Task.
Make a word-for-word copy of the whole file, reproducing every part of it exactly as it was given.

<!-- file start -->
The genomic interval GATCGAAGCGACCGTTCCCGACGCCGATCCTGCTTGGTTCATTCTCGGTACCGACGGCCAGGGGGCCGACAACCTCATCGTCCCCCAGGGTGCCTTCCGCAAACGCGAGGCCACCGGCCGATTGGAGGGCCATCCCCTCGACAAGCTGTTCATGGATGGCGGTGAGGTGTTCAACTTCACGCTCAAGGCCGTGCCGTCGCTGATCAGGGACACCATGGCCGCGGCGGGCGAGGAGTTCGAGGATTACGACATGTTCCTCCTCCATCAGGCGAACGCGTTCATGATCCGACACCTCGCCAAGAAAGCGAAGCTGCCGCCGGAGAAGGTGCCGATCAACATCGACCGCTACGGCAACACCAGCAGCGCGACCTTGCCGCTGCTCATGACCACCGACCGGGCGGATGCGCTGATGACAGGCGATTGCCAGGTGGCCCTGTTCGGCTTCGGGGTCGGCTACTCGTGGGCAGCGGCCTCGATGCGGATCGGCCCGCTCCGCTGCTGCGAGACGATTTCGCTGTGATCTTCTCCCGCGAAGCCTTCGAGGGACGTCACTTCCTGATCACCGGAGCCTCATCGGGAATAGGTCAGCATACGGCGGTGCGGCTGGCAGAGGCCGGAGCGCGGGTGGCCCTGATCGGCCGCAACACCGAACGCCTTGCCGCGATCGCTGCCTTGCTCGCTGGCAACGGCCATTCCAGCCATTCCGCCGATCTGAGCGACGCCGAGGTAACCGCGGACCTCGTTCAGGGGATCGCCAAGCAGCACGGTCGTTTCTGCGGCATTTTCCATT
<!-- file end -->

The genomic interval GATCGAAGCGACCGTTCCCGACGCCGATCCTGCTTGGTTCATTCTCGGTACCGACGGCCAGGGGGCCGACAACCTCATCGTCCCCCAGGGTGCCTTCCGCAAACGCGAGGCCACCGGCCGATTGGAGGGCCATCCCCTCGACAAGCTGTTCATGGATGGCGGTGAGGTGTTCAACTTCACGCTCAAGGCCGTGCCGTCGCTGATCAGGGACACCATGGCCGCGGCGGGCGAGGAGTTCGAGGATTACGACATGTTCCTCCTCCATCAGGCGAACGCGTTCATGATCCGACACCTCGCCAAGAAAGCGAAGCTGCCGCCGGAGAAGGTGCCGATCAACATCGACCGCTACGGCAACACCAGCAGCGCGACCTTGCCGCTGCTCATGACCACCGACCGGGCGGATGCGCTGATGACAGGCGATTGCCAGGTGGCCCTGTTCGGCTTCGGGGTCGGCTACTCGTGGGCAGCGGCCTCGATGCGGATCGGCCCGCTCCGCTGCTGCGAGACGATTTCGCTGTGATCTTCTCCCGCGAAGCCTTCGAGGGACGTCACTTCCTGATCACCGGAGCCTCATCGGGAATAGGTCAGCATACGGCGGTGCGGCTGGCAGAGGCCGGAGCGCGGGTGGCCCTGATCGGCCGCAACACCGAACGCCTTGCCGCGATCGCTGCCTTGCTCGCTGGCAACGGCCATTCCAGCCATTCCGCCGATCTGAGCGACGCCGAGGTAACCGCGGACCTCGTTCAGGGGATCGCCAAGCAGCACGGTCGTTTCTGCGGCATTTTCCATT